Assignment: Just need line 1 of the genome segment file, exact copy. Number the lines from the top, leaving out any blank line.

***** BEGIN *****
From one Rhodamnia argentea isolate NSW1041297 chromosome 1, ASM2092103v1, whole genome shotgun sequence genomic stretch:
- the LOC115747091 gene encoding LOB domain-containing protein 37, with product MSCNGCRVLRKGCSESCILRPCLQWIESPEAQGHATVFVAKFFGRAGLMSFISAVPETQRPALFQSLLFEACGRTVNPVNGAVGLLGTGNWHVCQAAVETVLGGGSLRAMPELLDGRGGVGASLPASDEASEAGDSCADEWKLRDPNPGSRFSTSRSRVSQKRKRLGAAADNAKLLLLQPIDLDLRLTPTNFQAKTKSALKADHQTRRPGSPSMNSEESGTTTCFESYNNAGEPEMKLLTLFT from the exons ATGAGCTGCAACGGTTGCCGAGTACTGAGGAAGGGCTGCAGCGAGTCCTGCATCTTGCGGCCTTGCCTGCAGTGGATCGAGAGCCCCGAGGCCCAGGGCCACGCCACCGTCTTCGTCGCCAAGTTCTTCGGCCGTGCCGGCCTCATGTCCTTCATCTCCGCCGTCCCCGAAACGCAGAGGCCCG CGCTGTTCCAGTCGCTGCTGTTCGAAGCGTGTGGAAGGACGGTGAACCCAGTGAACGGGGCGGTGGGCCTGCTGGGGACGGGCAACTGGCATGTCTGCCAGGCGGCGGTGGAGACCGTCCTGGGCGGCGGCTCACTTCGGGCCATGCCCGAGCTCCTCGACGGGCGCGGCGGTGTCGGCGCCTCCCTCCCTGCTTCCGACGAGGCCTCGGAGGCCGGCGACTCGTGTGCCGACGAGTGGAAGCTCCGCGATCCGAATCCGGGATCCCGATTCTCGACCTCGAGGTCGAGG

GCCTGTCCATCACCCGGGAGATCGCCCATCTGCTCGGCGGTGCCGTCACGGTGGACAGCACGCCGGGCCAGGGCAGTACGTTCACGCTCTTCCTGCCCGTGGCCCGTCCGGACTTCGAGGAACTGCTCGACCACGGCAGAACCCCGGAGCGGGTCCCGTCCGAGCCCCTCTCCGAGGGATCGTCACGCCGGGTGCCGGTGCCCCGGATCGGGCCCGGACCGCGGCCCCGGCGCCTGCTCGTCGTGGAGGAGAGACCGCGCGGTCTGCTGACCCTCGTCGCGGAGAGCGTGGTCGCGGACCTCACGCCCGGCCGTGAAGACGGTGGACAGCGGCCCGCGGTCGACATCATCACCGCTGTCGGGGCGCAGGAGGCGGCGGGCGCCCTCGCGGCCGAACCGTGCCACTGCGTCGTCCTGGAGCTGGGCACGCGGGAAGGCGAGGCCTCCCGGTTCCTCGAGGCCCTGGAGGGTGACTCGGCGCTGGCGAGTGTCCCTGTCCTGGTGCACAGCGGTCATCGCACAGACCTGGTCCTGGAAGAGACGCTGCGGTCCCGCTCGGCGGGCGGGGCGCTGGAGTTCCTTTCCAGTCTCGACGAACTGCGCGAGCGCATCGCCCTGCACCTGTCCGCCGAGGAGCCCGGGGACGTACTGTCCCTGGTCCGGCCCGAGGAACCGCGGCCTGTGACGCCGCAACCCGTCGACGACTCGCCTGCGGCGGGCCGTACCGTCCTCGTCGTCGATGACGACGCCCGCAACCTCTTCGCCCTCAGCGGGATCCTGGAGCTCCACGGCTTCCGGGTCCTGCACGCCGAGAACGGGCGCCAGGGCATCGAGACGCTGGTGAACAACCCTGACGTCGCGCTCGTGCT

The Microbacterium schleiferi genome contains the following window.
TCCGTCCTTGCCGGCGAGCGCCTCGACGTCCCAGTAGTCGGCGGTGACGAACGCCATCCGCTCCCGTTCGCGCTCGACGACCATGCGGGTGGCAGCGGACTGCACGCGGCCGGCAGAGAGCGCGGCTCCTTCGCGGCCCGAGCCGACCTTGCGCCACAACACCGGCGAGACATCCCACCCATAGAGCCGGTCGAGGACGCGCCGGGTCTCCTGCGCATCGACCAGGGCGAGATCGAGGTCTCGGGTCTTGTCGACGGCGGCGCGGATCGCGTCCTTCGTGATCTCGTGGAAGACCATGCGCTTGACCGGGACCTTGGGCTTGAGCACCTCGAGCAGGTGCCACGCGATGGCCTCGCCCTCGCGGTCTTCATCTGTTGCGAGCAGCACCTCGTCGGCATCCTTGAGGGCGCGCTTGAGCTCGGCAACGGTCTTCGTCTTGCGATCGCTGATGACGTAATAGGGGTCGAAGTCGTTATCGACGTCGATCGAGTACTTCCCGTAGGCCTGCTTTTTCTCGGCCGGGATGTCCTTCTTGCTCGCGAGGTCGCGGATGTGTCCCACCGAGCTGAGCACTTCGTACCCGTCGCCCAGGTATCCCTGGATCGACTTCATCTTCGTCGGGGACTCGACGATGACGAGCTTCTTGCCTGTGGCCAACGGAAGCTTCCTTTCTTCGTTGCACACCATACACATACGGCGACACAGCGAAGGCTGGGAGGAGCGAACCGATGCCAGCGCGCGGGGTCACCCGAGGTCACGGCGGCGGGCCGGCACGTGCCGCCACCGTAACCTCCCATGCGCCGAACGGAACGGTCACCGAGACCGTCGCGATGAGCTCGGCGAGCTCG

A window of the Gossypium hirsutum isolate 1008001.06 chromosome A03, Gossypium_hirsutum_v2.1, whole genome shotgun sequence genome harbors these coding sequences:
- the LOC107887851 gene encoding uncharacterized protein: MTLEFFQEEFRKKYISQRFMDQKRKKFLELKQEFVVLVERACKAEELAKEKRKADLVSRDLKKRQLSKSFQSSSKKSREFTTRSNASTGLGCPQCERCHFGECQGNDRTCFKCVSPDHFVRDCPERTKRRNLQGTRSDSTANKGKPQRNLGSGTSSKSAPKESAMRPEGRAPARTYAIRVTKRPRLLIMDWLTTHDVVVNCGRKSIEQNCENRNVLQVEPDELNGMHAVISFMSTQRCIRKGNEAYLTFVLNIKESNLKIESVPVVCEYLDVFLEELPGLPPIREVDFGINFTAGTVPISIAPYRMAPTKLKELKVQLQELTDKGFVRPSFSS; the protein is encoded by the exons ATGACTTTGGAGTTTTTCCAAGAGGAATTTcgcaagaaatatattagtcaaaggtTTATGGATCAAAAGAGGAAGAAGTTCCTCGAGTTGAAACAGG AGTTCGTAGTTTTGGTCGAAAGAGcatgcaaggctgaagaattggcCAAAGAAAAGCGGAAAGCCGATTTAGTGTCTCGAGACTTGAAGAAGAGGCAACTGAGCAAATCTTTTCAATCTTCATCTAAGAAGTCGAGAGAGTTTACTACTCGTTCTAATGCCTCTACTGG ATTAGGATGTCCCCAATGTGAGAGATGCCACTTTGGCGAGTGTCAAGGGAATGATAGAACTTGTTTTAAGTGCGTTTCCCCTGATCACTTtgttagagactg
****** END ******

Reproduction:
From one Rhodamnia argentea isolate NSW1041297 chromosome 1, ASM2092103v1, whole genome shotgun sequence genomic stretch: